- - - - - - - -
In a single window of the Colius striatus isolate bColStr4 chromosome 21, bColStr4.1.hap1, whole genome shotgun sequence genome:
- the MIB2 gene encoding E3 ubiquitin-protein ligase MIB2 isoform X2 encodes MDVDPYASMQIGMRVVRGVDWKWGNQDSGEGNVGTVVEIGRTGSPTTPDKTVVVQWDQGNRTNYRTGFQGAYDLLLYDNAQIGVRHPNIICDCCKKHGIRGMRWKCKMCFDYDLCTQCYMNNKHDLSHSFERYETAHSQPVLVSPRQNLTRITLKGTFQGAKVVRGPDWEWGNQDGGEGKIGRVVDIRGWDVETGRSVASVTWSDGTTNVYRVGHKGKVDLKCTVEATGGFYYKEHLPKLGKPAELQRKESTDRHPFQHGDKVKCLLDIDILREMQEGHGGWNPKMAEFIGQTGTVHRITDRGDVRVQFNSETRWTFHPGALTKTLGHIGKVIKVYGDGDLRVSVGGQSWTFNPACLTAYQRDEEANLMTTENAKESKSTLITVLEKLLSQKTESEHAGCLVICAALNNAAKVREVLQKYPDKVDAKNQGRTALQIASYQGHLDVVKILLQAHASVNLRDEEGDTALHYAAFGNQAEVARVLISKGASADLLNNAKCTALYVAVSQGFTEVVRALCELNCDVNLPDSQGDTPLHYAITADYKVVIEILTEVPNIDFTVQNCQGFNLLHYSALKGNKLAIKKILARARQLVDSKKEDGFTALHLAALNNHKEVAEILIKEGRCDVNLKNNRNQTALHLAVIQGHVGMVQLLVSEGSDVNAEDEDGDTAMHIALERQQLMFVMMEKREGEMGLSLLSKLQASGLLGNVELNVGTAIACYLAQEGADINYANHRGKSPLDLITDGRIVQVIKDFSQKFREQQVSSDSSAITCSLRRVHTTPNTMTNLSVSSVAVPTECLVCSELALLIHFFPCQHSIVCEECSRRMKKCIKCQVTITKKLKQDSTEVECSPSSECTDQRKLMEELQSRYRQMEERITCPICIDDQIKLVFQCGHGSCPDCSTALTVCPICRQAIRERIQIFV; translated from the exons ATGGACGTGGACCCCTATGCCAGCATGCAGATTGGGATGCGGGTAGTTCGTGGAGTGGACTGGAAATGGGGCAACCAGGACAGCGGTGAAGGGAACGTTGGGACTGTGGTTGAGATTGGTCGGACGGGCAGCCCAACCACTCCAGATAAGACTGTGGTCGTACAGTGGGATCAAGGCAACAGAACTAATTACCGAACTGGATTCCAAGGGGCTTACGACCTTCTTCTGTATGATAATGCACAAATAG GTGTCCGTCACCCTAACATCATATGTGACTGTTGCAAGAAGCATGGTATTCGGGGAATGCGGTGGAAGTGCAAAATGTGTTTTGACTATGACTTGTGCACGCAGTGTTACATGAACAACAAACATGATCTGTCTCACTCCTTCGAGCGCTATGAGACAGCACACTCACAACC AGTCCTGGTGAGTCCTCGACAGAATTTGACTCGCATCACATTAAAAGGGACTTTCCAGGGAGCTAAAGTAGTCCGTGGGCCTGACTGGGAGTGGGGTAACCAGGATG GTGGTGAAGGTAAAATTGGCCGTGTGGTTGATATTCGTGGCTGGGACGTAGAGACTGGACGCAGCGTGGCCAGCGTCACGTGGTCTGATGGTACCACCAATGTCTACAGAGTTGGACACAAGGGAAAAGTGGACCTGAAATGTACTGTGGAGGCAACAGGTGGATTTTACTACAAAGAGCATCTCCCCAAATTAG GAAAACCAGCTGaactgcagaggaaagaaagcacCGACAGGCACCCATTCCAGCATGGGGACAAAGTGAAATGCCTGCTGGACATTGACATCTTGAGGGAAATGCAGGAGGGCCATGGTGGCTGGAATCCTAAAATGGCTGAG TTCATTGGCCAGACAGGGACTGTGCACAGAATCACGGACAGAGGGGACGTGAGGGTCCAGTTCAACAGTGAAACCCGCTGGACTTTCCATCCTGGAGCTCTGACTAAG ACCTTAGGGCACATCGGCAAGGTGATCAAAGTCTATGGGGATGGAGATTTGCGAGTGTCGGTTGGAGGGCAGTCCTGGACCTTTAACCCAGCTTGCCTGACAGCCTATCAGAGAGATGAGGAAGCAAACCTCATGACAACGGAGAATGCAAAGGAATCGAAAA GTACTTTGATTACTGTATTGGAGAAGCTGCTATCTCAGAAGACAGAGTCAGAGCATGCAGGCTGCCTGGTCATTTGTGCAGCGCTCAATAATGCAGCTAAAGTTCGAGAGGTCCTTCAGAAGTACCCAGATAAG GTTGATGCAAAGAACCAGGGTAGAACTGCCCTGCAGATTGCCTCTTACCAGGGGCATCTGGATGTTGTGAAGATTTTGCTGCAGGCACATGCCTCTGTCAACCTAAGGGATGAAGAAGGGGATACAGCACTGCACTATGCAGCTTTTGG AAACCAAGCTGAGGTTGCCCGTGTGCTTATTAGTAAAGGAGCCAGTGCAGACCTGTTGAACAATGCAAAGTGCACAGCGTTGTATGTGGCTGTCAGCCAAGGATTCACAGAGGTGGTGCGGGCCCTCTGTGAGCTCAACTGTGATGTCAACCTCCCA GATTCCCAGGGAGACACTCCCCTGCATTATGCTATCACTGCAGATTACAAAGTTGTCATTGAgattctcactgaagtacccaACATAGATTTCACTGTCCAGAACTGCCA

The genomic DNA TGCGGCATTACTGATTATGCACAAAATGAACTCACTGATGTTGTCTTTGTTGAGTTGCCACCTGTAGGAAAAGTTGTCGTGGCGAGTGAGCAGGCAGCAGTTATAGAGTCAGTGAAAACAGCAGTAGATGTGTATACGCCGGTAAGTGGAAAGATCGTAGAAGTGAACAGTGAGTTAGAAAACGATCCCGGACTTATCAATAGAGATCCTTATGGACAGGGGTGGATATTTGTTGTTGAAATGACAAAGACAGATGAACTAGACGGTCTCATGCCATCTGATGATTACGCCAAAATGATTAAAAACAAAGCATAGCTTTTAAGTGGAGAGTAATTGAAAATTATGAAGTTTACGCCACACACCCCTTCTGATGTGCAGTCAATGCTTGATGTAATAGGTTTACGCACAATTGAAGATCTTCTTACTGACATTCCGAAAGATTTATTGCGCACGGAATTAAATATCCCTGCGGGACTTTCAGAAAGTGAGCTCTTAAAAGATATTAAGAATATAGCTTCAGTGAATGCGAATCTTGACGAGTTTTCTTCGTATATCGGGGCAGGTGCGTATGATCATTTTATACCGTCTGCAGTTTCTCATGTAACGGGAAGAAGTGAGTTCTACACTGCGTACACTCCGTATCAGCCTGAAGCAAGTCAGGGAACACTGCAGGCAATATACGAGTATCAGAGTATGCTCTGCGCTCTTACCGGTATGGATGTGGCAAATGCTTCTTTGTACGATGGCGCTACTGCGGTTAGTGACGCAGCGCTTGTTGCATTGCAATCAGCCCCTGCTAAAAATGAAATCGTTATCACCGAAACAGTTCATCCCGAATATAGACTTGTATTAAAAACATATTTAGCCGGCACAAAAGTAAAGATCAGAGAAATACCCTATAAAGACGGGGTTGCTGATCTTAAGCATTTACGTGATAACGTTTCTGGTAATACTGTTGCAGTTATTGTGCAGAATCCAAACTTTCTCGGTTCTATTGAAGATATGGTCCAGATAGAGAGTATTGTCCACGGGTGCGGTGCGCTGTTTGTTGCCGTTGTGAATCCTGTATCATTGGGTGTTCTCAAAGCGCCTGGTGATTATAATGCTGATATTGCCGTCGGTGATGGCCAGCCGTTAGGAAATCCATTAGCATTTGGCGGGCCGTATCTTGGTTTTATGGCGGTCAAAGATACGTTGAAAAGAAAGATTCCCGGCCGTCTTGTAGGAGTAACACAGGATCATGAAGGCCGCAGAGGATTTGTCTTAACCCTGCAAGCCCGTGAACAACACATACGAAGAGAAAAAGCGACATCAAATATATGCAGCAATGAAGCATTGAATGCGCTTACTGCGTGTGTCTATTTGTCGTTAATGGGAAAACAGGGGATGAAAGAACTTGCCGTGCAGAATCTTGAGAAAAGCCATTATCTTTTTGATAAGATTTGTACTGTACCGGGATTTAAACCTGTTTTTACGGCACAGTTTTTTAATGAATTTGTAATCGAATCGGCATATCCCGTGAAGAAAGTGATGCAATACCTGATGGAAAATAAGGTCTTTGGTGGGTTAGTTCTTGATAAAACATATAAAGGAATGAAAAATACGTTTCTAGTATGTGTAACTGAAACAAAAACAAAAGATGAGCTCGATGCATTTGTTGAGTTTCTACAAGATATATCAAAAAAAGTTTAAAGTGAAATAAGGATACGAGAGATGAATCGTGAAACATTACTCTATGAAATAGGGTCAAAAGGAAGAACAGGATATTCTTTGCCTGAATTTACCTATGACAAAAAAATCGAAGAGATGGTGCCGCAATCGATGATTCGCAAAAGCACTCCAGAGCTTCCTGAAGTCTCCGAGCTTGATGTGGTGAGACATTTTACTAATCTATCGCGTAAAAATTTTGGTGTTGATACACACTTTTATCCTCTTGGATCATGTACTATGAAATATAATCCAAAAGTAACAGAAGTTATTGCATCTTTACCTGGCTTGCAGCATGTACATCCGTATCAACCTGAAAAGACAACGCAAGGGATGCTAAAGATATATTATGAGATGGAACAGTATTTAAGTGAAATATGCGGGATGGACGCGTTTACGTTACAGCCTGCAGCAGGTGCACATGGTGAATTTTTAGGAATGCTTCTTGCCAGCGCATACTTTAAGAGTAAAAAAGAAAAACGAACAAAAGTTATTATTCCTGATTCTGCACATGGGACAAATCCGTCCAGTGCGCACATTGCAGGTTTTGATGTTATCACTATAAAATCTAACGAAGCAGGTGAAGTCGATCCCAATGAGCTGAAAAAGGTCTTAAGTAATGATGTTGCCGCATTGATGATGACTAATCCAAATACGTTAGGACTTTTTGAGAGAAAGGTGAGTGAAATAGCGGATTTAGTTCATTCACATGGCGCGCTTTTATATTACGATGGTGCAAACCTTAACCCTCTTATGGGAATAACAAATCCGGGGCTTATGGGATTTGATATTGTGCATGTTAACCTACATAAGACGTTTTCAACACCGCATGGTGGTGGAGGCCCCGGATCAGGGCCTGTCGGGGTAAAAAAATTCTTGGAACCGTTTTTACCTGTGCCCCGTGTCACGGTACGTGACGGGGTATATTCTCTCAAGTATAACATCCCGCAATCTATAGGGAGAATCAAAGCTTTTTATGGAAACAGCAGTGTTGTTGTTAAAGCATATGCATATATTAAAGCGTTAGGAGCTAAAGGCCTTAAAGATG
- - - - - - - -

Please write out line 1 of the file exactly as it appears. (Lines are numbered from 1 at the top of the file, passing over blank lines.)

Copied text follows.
In a single window of the Colius striatus isolate bColStr4 chromosome 21, bColStr4.1.hap1, whole genome shotgun sequence genome: